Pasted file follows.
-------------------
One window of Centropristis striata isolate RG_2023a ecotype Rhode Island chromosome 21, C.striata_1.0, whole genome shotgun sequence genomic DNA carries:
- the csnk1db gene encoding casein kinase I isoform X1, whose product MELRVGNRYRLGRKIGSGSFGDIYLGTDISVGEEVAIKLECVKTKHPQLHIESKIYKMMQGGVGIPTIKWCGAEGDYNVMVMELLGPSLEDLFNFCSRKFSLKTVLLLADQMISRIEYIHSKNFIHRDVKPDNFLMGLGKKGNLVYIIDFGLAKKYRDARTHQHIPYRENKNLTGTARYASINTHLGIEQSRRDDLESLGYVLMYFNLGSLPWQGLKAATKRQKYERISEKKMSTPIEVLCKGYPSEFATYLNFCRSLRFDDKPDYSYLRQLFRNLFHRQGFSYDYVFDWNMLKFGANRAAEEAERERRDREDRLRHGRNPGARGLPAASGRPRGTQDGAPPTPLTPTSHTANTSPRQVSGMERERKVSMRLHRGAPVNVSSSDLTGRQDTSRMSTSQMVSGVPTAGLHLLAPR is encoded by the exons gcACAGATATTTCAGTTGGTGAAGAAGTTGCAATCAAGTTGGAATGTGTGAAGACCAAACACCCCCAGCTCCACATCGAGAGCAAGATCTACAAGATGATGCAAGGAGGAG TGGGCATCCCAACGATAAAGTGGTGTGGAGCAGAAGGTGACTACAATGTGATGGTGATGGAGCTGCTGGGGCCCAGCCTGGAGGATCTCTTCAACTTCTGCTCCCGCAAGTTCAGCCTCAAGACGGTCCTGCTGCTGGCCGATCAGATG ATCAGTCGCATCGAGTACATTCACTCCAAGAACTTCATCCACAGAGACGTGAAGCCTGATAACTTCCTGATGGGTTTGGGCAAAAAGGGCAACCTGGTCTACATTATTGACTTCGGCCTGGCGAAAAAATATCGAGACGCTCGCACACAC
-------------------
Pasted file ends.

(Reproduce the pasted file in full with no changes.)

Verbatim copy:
One window of Centropristis striata isolate RG_2023a ecotype Rhode Island chromosome 21, C.striata_1.0, whole genome shotgun sequence genomic DNA carries:
- the csnk1db gene encoding casein kinase I isoform X1, whose product MELRVGNRYRLGRKIGSGSFGDIYLGTDISVGEEVAIKLECVKTKHPQLHIESKIYKMMQGGVGIPTIKWCGAEGDYNVMVMELLGPSLEDLFNFCSRKFSLKTVLLLADQMISRIEYIHSKNFIHRDVKPDNFLMGLGKKGNLVYIIDFGLAKKYRDARTHQHIPYRENKNLTGTARYASINTHLGIEQSRRDDLESLGYVLMYFNLGSLPWQGLKAATKRQKYERISEKKMSTPIEVLCKGYPSEFATYLNFCRSLRFDDKPDYSYLRQLFRNLFHRQGFSYDYVFDWNMLKFGANRAAEEAERERRDREDRLRHGRNPGARGLPAASGRPRGTQDGAPPTPLTPTSHTANTSPRQVSGMERERKVSMRLHRGAPVNVSSSDLTGRQDTSRMSTSQMVSGVPTAGLHLLAPR is encoded by the exons gcACAGATATTTCAGTTGGTGAAGAAGTTGCAATCAAGTTGGAATGTGTGAAGACCAAACACCCCCAGCTCCACATCGAGAGCAAGATCTACAAGATGATGCAAGGAGGAG TGGGCATCCCAACGATAAAGTGGTGTGGAGCAGAAGGTGACTACAATGTGATGGTGATGGAGCTGCTGGGGCCCAGCCTGGAGGATCTCTTCAACTTCTGCTCCCGCAAGTTCAGCCTCAAGACGGTCCTGCTGCTGGCCGATCAGATG ATCAGTCGCATCGAGTACATTCACTCCAAGAACTTCATCCACAGAGACGTGAAGCCTGATAACTTCCTGATGGGTTTGGGCAAAAAGGGCAACCTGGTCTACATTATTGACTTCGGCCTGGCGAAAAAATATCGAGACGCTCGCACACAC